AccelLAB, a member of Citoxlab Group, is pleased to announce that it is featured in Elsevier’s 1st Edition of the Encyclopedia of Biomedical Engineering. Edited by Prof. Roger Y. Narayan (Dept. of Biomedical Engineering; University of North Carolina). This large multidisciplinary collection represents a helpful guide for biomaterial scientists, biomedical engineers, governmental and industrial researchers, and medical practitioners to support their research activities. Leading scholars from around the world have contributed with the most recent concepts in the fields of biomaterials, bioengineering, medical devices, regenerative medicine, biomechanics, modeling, medical imaging, instrumentation and biocompatibility evaluation. This important reference work of over 200 chapters and 2054 pages was just recently published by Elsevier. In addition to biomedical engineering applications, this book covers advances in cardiology, drug delivery, gene therapy, orthopedics, ophthalmology, sensing and tissue engineering.

Having been very honored to have received this invitation to contribute, AccelLAB’s Dr. Nicolette Jackson and Dr. Michel Assad have reviewed the latest biocompatibility and preclinical animal models for orthopedic research in a unique book chapter entitled: “Biocompatibility evaluation of orthopedic biomaterials and medical devices: a review of safety and efficacy models”. Already available on-line, this chapter presents state-of-the-art animal models, and specifically appears in the encyclopedia’s Medical Device section, edited by renowned biomaterials expert, Prof. Diego Mantovani (Director, Lab for Biomaterials and Bioengineering; Laval University). This review summarizes the biocompatibility framework to demonstrate an appropriate biological response, as well as orthopedic implant innocuity, efficacy, functionality and performance. The most recent advances in preclinical models for study designs that simulate the clinical setting in the field of orthopedics are presented. Histology, histomorphometry, and histopathology analyses, as well as imaging modalities and mechanical testing, are also described in order to evaluate orthopedic biomaterials for their safety and performance.

Xenometrics renamed Citoxlab USA and appoints Dr Kyle Kappeler, B.S., Ph.D., as Director of Toxicology

We are pleased to announce that Xenometrics, Kansas, has changed its company name to Citoxlab USA. There has been no change in the range of services and the name change will not impact ongoing collaborations with our industry partners or any agreement terms. The name change is a logical consequence of the acquisition that was made by Citoxlab in 2017. This new name reflects the global presence as a fully fledged subsidiary of the Citoxlab Group, allowing the Kansas site to incorporate Citoxlab’s corporate name recognition into its business activities, which include service lines beyond those offered by Xenometrics.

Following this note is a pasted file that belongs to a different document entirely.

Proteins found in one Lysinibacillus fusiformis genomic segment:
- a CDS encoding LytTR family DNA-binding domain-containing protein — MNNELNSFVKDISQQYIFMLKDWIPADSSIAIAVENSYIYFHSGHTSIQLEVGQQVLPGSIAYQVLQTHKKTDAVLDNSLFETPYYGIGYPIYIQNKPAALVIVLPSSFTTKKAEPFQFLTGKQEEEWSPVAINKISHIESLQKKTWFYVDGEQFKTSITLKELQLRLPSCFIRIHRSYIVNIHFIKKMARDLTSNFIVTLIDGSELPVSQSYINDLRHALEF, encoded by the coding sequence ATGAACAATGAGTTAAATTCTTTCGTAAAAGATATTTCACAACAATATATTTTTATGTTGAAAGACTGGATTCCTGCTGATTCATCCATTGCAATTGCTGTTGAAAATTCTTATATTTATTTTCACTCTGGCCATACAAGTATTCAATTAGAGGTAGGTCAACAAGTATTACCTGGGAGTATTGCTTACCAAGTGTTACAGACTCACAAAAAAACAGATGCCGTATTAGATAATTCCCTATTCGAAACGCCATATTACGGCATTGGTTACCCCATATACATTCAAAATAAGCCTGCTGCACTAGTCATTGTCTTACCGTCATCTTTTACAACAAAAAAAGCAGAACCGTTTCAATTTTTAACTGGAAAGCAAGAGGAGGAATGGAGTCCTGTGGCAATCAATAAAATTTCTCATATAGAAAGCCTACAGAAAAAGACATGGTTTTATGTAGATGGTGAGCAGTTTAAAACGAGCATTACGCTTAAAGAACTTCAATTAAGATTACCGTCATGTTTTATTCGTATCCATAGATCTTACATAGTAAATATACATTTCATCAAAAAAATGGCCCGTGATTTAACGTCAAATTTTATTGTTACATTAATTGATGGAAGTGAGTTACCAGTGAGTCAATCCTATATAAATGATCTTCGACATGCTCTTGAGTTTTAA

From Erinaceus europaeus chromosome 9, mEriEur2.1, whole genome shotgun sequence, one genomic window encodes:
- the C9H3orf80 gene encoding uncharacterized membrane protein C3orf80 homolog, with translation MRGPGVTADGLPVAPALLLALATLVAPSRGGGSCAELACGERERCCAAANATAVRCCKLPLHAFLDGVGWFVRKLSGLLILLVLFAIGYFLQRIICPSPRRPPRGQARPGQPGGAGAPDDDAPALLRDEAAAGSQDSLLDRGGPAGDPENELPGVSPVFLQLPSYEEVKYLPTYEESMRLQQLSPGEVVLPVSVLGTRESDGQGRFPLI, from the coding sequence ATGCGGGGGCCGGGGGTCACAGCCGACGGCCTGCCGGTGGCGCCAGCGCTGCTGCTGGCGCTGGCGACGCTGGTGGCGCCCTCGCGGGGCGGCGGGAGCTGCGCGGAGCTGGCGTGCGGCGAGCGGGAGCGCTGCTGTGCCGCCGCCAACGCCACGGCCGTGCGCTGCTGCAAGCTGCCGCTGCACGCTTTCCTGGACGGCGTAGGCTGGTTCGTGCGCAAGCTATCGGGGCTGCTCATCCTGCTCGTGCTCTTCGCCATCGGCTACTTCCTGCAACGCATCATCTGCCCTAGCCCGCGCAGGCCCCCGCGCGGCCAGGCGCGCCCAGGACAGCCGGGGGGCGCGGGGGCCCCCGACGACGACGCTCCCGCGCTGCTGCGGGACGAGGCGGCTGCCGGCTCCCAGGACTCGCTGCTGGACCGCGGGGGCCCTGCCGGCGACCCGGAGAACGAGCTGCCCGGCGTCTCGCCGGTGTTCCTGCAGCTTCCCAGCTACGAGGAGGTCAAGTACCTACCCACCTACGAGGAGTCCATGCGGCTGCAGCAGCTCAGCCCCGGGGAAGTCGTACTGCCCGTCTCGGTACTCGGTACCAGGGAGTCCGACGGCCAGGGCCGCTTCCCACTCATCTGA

Furthermore, we are happy to announce the appointment of Dr Kyle Kappeler, B.S., Ph.D. as the Director of Toxicology at our Kansas site.  Dr. Kappeler has over 6 years experience in the contract research environment with a primary focus on General Toxicology.  Dr. Kappeler gained his experience and knowledge in General Toxicology having served as a Senior Toxicologist/Study Director at WIL Research and MRIGlobal in support of IND, Global Registration, and Food Safety Assessment submissions in accordance with FDA, OECD, US EPA, ICH and/or EFSA guidelines.  In addition to serving as a Study Director, Dr. Kappeler was the Associate Section Manager for the Biological, Animal Health and Toxicology Group at MRIGlobal where he was responsible for managing senior scientific staff, writing proposals and providing scientific input on study design development.  Dr. Kappeler holds a B.S. from Mesa State College and a Ph.D. from the University of South Dakota. In his current role, Dr. Kappeler is responsible for the overall conduct and management of toxicology (including reproductive toxicology) studies, including supervising toxicologists and support group managers (Analytical Chemistry, Clinical Pathology, Necropsy and Histology).  He also has oversight of technical conduct, interpretation, analysis, documentation, and reporting of study results.

SOLVO Biotechnology opens new central Budapest location

In August, SOLVO Biotechnology, a member of the Citoxlab Group, successfully completed a move to a new site in central Budapest, relocating the Budaörs laboratory site that the company has operated since 2004. The new location on the banks of the River Danube within the Science Park complex is a 600 m2 state-of-the art facility comprising both offices and laboratory space, and provides increased capacity to support the continued strong growth in demand for SOLVO’s in vitro ADME-Tox services. The new site will enable further expansion of SOLVO’s bioanalytical capabilities, research and development activities, high-throughput screening, and metabolism services over the coming months, details of which will be announced on the SOLVO Biotechnology website. In addition to the Budapest site, SOLVO Biotechnology maintains another laboratory site in Szeged, Hungary, in addition to sales offices in Seattle, Boston, and San Francisco in the United States. SOLVO Biotechnology is the leading provider of drug transporter products and services to clients in over 40 countries worldwide.